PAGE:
The Importance of Positive Influences
I love history. It is one of my many interests. One of my favorite areas to study is the British monarchy, especially monarchs of the late 19th century and the early 20th century. The reason why I am only including the early 20th century is that Great Britain has had the same monarch since 1952. I have read up on the Kings and Queens of England from Victoria to Elizabeth II. Each one faced their share of difficulties, especially the monarchs of the 21st century. We have something to learn from each of these monarchs. I would like to take the opportunity, over the next several blogs to look at some of these notable monarchs.
Even those who cannot name very many British monarchs would’ve heard of Queen Victoria. At the time of her birth, the House of Hanover was in dire straits to keep the throne. When Princess Charlotte died during childbirth, William IV and his brothers quickly married and attempted to produce an heir. Prince Edward, Duke of Kent, was successful. However, he died shortly after Victoria’s birth.
Victoria was protected by her mother and primed for the throne. She sought to protect her from any unexpected accidents (she was not allowed to ascend or descend the stairs unaccompanied) or outside influences. She always considered her childhood home to feel more like a prison. It was until her ascension to the throne, in 1837, that she felt any sense of freedom.
Since she had little contact with other people, like her uncle King William IV and other members of her father’s family, she had very little knowledge of politics or the state the kingdom was in. In her early reign, she was heavily influenced by Lord Melbourne, the Prime Minister at the time, and many have said that he was satisfy his own agenda. It was not until her marriage that things started to change.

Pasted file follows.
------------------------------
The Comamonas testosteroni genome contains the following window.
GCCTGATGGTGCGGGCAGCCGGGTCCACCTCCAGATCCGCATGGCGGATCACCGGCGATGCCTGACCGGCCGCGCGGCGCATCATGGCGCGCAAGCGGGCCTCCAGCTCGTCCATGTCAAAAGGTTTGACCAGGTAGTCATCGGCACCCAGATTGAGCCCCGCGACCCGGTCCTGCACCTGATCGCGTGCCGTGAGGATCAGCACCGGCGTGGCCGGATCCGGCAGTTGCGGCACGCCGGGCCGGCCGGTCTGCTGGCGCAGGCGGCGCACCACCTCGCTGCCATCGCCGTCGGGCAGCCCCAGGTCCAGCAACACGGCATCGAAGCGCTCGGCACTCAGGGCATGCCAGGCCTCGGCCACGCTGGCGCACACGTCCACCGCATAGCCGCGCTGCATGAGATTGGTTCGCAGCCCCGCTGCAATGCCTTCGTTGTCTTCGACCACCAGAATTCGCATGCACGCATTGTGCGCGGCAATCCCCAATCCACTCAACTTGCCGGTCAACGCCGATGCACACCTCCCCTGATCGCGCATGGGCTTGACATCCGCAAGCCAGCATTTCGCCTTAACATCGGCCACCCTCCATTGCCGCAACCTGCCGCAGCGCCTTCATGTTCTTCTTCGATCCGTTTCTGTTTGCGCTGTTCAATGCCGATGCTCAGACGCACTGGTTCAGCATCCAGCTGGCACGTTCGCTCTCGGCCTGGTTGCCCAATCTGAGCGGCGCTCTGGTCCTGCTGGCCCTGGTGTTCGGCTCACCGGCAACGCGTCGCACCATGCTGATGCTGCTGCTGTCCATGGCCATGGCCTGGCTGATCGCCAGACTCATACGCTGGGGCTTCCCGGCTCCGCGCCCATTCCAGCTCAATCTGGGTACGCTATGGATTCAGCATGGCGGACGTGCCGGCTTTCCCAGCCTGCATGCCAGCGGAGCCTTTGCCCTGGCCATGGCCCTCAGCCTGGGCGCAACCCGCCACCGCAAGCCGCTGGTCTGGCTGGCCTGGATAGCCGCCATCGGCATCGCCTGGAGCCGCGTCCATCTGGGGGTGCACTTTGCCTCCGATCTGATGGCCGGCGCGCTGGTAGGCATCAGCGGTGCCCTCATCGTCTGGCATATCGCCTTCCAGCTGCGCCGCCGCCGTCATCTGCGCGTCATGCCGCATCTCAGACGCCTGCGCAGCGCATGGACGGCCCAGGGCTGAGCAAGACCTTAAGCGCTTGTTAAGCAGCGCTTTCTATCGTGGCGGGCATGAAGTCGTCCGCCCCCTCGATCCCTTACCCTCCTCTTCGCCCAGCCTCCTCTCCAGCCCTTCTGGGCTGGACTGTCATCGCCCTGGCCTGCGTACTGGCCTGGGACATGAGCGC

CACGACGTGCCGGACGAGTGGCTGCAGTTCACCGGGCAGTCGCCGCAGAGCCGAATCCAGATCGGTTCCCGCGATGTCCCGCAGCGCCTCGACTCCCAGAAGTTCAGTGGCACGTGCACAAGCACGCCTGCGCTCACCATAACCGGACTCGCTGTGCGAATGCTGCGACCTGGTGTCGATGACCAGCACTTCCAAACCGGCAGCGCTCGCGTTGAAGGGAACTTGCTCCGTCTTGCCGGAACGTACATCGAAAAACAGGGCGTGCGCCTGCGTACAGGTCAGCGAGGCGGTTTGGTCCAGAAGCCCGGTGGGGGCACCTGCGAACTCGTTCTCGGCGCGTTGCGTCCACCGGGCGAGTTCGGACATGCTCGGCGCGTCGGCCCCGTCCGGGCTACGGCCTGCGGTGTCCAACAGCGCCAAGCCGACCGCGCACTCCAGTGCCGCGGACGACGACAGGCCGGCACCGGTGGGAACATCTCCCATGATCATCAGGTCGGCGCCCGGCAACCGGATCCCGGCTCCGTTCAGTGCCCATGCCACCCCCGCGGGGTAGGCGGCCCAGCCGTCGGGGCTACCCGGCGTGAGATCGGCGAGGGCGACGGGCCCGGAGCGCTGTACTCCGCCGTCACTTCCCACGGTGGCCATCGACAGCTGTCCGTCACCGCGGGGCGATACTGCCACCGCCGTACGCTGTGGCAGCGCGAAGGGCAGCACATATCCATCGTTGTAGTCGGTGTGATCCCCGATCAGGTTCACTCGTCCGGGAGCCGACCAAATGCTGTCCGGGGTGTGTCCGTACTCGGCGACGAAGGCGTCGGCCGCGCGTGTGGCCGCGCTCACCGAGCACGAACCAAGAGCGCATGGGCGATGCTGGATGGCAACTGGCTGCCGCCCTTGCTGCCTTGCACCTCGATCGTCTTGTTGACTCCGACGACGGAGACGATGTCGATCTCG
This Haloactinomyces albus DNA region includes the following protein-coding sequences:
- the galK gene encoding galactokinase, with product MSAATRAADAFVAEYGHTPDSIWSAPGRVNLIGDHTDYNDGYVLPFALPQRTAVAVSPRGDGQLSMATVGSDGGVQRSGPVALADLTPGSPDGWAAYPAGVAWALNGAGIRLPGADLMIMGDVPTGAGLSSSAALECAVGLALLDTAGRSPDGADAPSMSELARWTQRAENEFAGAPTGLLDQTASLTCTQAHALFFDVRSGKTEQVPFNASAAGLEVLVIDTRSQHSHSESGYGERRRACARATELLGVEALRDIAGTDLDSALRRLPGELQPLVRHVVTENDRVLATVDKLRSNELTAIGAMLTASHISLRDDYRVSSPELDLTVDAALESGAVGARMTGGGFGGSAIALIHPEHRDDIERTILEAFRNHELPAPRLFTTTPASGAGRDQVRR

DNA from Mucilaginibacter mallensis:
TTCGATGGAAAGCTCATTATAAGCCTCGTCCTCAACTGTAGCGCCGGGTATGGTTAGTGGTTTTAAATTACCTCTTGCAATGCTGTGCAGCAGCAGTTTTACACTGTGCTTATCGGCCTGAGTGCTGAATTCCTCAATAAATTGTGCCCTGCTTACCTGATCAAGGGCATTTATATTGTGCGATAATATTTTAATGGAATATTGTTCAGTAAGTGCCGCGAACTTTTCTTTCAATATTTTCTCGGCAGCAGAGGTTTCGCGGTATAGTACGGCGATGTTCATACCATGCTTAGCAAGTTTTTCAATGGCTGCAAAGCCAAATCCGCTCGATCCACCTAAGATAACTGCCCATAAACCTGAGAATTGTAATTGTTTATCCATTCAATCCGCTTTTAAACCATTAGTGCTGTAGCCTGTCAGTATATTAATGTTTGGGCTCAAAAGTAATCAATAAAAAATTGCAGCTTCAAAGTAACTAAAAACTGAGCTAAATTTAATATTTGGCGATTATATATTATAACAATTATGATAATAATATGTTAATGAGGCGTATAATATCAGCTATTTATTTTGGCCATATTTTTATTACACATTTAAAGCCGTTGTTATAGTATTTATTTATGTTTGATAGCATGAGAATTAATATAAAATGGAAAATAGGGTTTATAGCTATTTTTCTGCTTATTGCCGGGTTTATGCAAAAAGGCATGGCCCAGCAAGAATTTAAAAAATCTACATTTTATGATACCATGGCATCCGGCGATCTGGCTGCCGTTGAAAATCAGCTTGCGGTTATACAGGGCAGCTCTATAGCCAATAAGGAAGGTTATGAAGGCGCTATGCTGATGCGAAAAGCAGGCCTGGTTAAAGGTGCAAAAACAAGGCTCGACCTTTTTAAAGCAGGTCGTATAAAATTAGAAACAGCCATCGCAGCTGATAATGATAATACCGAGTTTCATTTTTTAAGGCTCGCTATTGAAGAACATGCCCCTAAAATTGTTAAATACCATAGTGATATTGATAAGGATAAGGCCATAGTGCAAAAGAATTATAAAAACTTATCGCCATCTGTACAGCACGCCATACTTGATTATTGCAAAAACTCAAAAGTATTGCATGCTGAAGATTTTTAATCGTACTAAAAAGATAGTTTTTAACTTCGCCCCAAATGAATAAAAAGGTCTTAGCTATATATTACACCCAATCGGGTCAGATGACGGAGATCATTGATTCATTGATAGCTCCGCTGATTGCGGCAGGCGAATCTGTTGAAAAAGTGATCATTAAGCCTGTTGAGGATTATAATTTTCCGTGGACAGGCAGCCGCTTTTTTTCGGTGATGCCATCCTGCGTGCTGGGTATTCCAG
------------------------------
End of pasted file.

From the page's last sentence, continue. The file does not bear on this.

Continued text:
Victoria married Prince Albert, her first cousin in 1840. He became more than just her life companion. He also became her political adviser, replacing Lord Melbourne. His guidance led her to make a lot of great decisions. He also helped to mend the severely strained relationship between Victoria and her mother.
Victoria’s role in British history was a profound one. She reminds of Esther. She became queen because of her beauty but she became more than just “eye candy.” Like Victoria, she grew into her role. Esther loves and respects Mordecai, her uncle, and she listened to everything he said. He also gave her the encouragement to speak to the king on important matters. He foiled an assassination plan against the king, through Esther’s mediation.
If you are familiar with this book, you know that Haman becomes the villain. He wanted to punish the Jews because Mordecai refused to bow down to him, as the King had ordered. Haman made it his mission to destroy the Jews. Mordecai reached out to Esther to put a stop to this terrible event that was about to unfold. She did not know what to do because she could only see the King when she was summoned for and she had not been called for thirty days. Mordecai encouraged her. He said, “Even if you now remain silent, relief and deliverance will come to the Jews from another source; but you and your father’s house will perish. Who knows—perhaps it was for a time like this that you became queen?” (Esther 4:14, NAB) This gave her the confidence to go and see the King and he found favor with her and this led to Haman’s downfall and saved their people.
God puts other people in our lives for a reason. We have parents, friends, colleagues, coworkers and they all have something to offer to us. We “should be quick to listen, slow to speak, and slow to anger.” (James 1:19, NIV) God places someone in our life to help give us direction. For Queen Victoria, it was her husband. For Esther, it was Mordecai.
Think of someone who has done this in your life. Be sure to thank them for this priceless wisdom.